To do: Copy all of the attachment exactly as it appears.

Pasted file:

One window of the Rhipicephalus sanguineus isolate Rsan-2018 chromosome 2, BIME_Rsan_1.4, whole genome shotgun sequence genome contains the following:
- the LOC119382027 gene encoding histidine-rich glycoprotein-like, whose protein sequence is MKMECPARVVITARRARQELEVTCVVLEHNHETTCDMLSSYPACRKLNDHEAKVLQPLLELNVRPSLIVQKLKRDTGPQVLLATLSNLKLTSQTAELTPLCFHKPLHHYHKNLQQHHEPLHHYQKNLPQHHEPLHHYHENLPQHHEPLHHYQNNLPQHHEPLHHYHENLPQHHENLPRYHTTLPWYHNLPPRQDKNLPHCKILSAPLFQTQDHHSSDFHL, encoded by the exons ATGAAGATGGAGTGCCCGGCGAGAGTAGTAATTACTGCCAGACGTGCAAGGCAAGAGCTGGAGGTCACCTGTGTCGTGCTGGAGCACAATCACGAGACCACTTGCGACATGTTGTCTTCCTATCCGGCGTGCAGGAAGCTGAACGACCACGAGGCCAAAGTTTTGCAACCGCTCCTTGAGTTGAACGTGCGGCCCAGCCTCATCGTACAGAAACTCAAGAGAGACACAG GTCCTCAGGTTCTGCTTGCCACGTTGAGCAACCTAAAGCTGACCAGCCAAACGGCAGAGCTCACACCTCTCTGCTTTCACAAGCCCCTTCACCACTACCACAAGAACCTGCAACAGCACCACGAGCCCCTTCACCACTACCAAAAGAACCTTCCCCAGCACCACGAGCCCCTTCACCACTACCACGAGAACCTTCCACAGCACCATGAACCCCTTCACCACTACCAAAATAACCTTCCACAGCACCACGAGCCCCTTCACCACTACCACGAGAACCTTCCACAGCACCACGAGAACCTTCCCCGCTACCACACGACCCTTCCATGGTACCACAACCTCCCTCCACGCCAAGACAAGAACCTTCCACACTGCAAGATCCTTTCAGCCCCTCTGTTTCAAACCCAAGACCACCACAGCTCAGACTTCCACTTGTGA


One window of the Rhipicephalus sanguineus isolate Rsan-2018 chromosome 2, BIME_Rsan_1.4, whole genome shotgun sequence genome contains the following:
- the LOC119382027 gene encoding histidine-rich glycoprotein-like, whose protein sequence is MKMECPARVVITARRARQELEVTCVVLEHNHETTCDMLSSYPACRKLNDHEAKVLQPLLELNVRPSLIVQKLKRDTGPQVLLATLSNLKLTSQTAELTPLCFHKPLHHYHKNLQQHHEPLHHYQKNLPQHHEPLHHYHENLPQHHEPLHHYQNNLPQHHEPLHHYHENLPQHHENLPRYHTTLPWYHNLPPRQDKNLPHCKILSAPLFQTQDHHSSDFHL, encoded by the exons ATGAAGATGGAGTGCCCGGCGAGAGTAGTAATTACTGCCAGACGTGCAAGGCAAGAGCTGGAGGTCACCTGTGTCGTGCTGGAGCACAATCACGAGACCACTTGCGACATGTTGTCTTCCTATCCGGCGTGCAGGAAGCTGAACGACCACGAGGCCAAAGTTTTGCAACCGCTCCTTGAGTTGAACGTGCGGCCCAGCCTCATCGTACAGAAACTCAAGAGAGACACAG GTCCTCAGGTTCTGCTTGCCACGTTGAGCAACCTAAAGCTGACCAGCCAAACGGCAGAGCTCACACCTCTCTGCTTTCACAAGCCCCTTCACCACTACCACAAGAACCTGCAACAGCACCACGAGCCCCTTCACCACTACCAAAAGAACCTTCCCCAGCACCACGAGCCCCTTCACCACTACCACGAGAACCTTCCACAGCACCATGAACCCCTTCACCACTACCAAAATAACCTTCCACAGCACCACGAGCCCCTTCACCACTACCACGAGAACCTTCCACAGCACCACGAGAACCTTCCCCGCTACCACACGACCCTTCCATGGTACCACAACCTCCCTCCACGCCAAGACAAGAACCTTCCACACTGCAAGATCCTTTCAGCCCCTCTGTTTCAAACCCAAGACCACCACAGCTCAGACTTCCACTTGTGA